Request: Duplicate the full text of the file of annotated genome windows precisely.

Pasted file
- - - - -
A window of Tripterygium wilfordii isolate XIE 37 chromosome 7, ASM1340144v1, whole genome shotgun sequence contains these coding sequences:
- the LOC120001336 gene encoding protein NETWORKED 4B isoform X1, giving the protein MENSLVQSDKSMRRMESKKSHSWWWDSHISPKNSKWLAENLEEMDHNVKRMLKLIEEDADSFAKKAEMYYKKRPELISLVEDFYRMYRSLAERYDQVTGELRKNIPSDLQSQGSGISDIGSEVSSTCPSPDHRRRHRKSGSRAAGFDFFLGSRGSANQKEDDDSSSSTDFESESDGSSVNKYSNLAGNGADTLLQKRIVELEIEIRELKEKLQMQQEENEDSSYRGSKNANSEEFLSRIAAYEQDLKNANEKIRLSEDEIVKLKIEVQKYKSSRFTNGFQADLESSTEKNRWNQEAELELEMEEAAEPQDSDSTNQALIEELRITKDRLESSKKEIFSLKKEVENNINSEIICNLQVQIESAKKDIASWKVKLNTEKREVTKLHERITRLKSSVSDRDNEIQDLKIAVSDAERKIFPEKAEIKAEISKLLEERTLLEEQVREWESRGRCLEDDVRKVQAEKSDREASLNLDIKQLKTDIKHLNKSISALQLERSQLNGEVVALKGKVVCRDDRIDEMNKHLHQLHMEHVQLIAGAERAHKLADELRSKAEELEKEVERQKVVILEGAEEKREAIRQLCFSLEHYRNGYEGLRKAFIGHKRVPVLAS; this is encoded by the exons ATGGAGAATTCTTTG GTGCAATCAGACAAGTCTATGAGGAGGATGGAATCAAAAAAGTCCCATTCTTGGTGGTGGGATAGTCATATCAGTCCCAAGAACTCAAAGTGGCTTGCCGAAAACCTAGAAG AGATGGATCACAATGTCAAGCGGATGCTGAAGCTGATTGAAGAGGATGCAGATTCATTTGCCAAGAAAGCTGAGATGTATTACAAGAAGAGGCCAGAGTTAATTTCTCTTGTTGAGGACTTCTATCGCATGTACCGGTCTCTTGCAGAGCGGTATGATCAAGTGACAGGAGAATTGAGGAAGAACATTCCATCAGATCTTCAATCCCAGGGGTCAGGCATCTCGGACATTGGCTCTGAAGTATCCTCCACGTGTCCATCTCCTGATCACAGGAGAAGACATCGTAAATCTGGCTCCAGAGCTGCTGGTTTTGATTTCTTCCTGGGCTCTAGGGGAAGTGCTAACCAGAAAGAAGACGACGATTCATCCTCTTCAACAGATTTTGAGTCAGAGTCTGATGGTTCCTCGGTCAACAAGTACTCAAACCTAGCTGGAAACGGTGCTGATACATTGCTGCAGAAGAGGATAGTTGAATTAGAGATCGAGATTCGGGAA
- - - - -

A window of Tripterygium wilfordii isolate XIE 37 chromosome 7, ASM1340144v1, whole genome shotgun sequence contains these coding sequences:
- the LOC120001336 gene encoding protein NETWORKED 4B isoform X1, giving the protein MENSLVQSDKSMRRMESKKSHSWWWDSHISPKNSKWLAENLEEMDHNVKRMLKLIEEDADSFAKKAEMYYKKRPELISLVEDFYRMYRSLAERYDQVTGELRKNIPSDLQSQGSGISDIGSEVSSTCPSPDHRRRHRKSGSRAAGFDFFLGSRGSANQKEDDDSSSSTDFESESDGSSVNKYSNLAGNGADTLLQKRIVELEIEIRELKEKLQMQQEENEDSSYRGSKNANSEEFLSRIAAYEQDLKNANEKIRLSEDEIVKLKIEVQKYKSSRFTNGFQADLESSTEKNRWNQEAELELEMEEAAEPQDSDSTNQALIEELRITKDRLESSKKEIFSLKKEVENNINSEIICNLQVQIESAKKDIASWKVKLNTEKREVTKLHERITRLKSSVSDRDNEIQDLKIAVSDAERKIFPEKAEIKAEISKLLEERTLLEEQVREWESRGRCLEDDVRKVQAEKSDREASLNLDIKQLKTDIKHLNKSISALQLERSQLNGEVVALKGKVVCRDDRIDEMNKHLHQLHMEHVQLIAGAERAHKLADELRSKAEELEKEVERQKVVILEGAEEKREAIRQLCFSLEHYRNGYEGLRKAFIGHKRVPVLAS; this is encoded by the exons ATGGAGAATTCTTTG GTGCAATCAGACAAGTCTATGAGGAGGATGGAATCAAAAAAGTCCCATTCTTGGTGGTGGGATAGTCATATCAGTCCCAAGAACTCAAAGTGGCTTGCCGAAAACCTAGAAG AGATGGATCACAATGTCAAGCGGATGCTGAAGCTGATTGAAGAGGATGCAGATTCATTTGCCAAGAAAGCTGAGATGTATTACAAGAAGAGGCCAGAGTTAATTTCTCTTGTTGAGGACTTCTATCGCATGTACCGGTCTCTTGCAGAGCGGTATGATCAAGTGACAGGAGAATTGAGGAAGAACATTCCATCAGATCTTCAATCCCAGGGGTCAGGCATCTCGGACATTGGCTCTGAAGTATCCTCCACGTGTCCATCTCCTGATCACAGGAGAAGACATCGTAAATCTGGCTCCAGAGCTGCTGGTTTTGATTTCTTCCTGGGCTCTAGGGGAAGTGCTAACCAGAAAGAAGACGACGATTCATCCTCTTCAACAGATTTTGAGTCAGAGTCTGATGGTTCCTCGGTCAACAAGTACTCAAACCTAGCTGGAAACGGTGCTGATACATTGCTGCAGAAGAGGATAGTTGAATTAGAGATCGAGATTCGGGAA